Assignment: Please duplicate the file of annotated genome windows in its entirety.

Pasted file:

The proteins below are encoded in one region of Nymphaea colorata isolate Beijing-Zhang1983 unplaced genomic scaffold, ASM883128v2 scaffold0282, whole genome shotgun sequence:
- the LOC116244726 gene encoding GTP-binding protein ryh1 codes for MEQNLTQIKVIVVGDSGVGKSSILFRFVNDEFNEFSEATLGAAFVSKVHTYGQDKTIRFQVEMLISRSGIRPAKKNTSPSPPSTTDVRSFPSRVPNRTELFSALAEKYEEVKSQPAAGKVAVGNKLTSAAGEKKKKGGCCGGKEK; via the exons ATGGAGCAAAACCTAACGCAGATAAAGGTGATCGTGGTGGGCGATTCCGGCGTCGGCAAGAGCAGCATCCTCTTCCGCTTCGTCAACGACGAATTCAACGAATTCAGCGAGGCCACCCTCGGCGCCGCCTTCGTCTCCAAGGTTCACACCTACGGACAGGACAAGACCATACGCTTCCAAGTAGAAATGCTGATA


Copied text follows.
The proteins below are encoded in one region of Nymphaea colorata isolate Beijing-Zhang1983 unplaced genomic scaffold, ASM883128v2 scaffold0282, whole genome shotgun sequence:
- the LOC116244726 gene encoding GTP-binding protein ryh1 codes for MEQNLTQIKVIVVGDSGVGKSSILFRFVNDEFNEFSEATLGAAFVSKVHTYGQDKTIRFQVEMLISRSGIRPAKKNTSPSPPSTTDVRSFPSRVPNRTELFSALAEKYEEVKSQPAAGKVAVGNKLTSAAGEKKKKGGCCGGKEK; via the exons ATGGAGCAAAACCTAACGCAGATAAAGGTGATCGTGGTGGGCGATTCCGGCGTCGGCAAGAGCAGCATCCTCTTCCGCTTCGTCAACGACGAATTCAACGAATTCAGCGAGGCCACCCTCGGCGCCGCCTTCGTCTCCAAGGTTCACACCTACGGACAGGACAAGACCATACGCTTCCAAGTAGAAATGCTGATA